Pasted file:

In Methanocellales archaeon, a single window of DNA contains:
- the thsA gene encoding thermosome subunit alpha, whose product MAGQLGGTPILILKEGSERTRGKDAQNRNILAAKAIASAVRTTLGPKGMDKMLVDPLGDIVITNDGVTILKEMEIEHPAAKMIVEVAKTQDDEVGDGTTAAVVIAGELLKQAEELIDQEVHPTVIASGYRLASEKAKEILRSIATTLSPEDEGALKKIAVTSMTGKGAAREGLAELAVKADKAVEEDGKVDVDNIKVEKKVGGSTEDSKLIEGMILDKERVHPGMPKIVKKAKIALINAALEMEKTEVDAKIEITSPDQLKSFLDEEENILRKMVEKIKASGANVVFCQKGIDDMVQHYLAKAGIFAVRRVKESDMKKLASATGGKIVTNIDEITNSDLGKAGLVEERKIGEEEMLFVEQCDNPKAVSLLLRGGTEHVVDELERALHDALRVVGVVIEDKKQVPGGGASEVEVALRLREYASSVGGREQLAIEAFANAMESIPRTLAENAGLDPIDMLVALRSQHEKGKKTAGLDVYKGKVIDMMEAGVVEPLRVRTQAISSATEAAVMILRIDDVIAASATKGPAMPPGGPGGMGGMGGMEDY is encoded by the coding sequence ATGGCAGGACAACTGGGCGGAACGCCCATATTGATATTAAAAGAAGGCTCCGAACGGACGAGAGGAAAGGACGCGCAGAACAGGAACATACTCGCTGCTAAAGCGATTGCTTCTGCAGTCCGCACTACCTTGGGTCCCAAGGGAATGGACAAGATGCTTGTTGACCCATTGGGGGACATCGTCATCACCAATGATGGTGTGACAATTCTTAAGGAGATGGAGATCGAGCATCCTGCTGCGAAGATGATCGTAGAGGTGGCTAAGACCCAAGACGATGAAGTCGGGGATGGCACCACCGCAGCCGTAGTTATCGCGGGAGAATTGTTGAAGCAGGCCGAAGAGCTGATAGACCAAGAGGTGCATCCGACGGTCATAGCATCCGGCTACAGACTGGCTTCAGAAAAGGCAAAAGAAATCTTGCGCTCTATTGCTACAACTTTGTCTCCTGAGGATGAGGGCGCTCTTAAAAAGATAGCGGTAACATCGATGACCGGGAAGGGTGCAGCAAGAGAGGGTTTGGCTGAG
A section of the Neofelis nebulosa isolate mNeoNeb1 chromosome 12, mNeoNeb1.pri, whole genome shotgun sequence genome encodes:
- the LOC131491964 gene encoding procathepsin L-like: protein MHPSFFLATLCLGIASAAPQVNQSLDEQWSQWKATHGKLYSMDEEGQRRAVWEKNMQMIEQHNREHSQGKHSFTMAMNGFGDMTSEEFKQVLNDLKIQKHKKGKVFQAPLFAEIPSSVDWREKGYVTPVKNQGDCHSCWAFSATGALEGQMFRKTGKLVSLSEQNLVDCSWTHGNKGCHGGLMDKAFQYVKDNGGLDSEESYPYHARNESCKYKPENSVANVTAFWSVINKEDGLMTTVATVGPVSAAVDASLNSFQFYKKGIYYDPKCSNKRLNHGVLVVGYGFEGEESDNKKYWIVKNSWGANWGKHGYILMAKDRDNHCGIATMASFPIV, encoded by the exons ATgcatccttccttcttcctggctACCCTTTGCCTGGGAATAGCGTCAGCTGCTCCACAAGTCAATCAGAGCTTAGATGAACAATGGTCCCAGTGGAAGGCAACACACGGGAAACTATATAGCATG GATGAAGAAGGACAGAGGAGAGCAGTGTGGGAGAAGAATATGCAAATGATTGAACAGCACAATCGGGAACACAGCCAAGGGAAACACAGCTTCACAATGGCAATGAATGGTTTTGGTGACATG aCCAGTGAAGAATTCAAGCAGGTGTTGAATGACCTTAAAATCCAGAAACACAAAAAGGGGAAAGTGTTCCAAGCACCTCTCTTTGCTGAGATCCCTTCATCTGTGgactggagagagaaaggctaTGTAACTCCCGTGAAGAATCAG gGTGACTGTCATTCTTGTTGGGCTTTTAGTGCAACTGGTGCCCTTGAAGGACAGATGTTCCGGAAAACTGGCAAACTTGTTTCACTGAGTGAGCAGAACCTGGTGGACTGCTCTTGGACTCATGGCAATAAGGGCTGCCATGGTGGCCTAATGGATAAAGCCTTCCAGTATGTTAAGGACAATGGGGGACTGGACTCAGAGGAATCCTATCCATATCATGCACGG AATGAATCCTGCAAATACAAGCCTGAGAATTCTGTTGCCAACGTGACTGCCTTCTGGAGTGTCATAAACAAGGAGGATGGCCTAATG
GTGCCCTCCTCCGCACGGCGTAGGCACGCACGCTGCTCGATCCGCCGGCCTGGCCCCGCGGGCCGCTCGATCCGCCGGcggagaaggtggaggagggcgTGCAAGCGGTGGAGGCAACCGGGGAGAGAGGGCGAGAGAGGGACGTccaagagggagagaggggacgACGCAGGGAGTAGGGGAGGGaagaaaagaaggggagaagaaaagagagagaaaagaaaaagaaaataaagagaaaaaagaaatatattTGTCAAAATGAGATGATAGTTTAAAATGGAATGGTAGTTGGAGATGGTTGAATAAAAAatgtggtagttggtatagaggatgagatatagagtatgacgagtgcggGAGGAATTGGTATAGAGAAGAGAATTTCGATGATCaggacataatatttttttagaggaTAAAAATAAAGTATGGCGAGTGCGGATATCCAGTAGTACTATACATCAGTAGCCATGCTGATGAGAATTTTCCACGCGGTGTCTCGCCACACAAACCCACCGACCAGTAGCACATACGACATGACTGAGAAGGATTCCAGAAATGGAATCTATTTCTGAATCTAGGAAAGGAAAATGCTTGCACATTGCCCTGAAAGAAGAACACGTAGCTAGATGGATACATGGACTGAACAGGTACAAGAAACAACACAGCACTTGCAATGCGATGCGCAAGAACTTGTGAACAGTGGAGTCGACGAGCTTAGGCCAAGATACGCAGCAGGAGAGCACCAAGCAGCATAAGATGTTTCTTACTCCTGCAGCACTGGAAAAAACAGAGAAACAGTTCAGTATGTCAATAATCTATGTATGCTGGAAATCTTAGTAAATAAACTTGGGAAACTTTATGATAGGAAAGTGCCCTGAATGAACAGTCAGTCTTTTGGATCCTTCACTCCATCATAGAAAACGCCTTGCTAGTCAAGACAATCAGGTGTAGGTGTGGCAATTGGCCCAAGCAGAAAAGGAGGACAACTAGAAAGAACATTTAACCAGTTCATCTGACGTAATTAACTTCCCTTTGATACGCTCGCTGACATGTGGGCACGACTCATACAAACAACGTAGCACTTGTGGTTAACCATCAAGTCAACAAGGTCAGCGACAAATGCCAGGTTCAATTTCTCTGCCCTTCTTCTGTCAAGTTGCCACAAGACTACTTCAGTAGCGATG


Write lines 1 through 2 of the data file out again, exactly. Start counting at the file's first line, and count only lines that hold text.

In Methanocellales archaeon, a single window of DNA contains:
- the thsA gene encoding thermosome subunit alpha, whose product MAGQLGGTPILILKEGSERTRGKDAQNRNILAAKAIASAVRTTLGPKGMDKMLVDPLGDIVITNDGVTILKEMEIEHPAAKMIVEVAKTQDDEVGDGTTAAVVIAGELLKQAEELIDQEVHPTVIASGYRLASEKAKEILRSIATTLSPEDEGALKKIAVTSMTGKGAAREGLAELAVKADKAVEEDGKVDVDNIKVEKKVGGSTEDSKLIEGMILDKERVHPGMPKIVKKAKIALINAALEMEKTEVDAKIEITSPDQLKSFLDEEENILRKMVEKIKASGANVVFCQKGIDDMVQHYLAKAGIFAVRRVKESDMKKLASATGGKIVTNIDEITNSDLGKAGLVEERKIGEEEMLFVEQCDNPKAVSLLLRGGTEHVVDELERALHDALRVVGVVIEDKKQVPGGGASEVEVALRLREYASSVGGREQLAIEAFANAMESIPRTLAENAGLDPIDMLVALRSQHEKGKKTAGLDVYKGKVIDMMEAGVVEPLRVRTQAISSATEAAVMILRIDDVIAASATKGPAMPPGGPGGMGGMGGMEDY is encoded by the coding sequence ATGGCAGGACAACTGGGCGGAACGCCCATATTGATATTAAAAGAAGGCTCCGAACGGACGAGAGGAAAGGACGCGCAGAACAGGAACATACTCGCTGCTAAAGCGATTGCTTCTGCAGTCCGCACTACCTTGGGTCCCAAGGGAATGGACAAGATGCTTGTTGACCCATTGGGGGACATCGTCATCACCAATGATGGTGTGACAATTCTTAAGGAGATGGAGATCGAGCATCCTGCTGCGAAGATGATCGTAGAGGTGGCTAAGACCCAAGACGATGAAGTCGGGGATGGCACCACCGCAGCCGTAGTTATCGCGGGAGAATTGTTGAAGCAGGCCGAAGAGCTGATAGACCAAGAGGTGCATCCGACGGTCATAGCATCCGGCTACAGACTGGCTTCAGAAAAGGCAAAAGAAATCTTGCGCTCTATTGCTACAACTTTGTCTCCTGAGGATGAGGGCGCTCTTAAAAAGATAGCGGTAACATCGATGACCGGGAAGGGTGCAGCAAGAGAGGGTTTGGCTGAG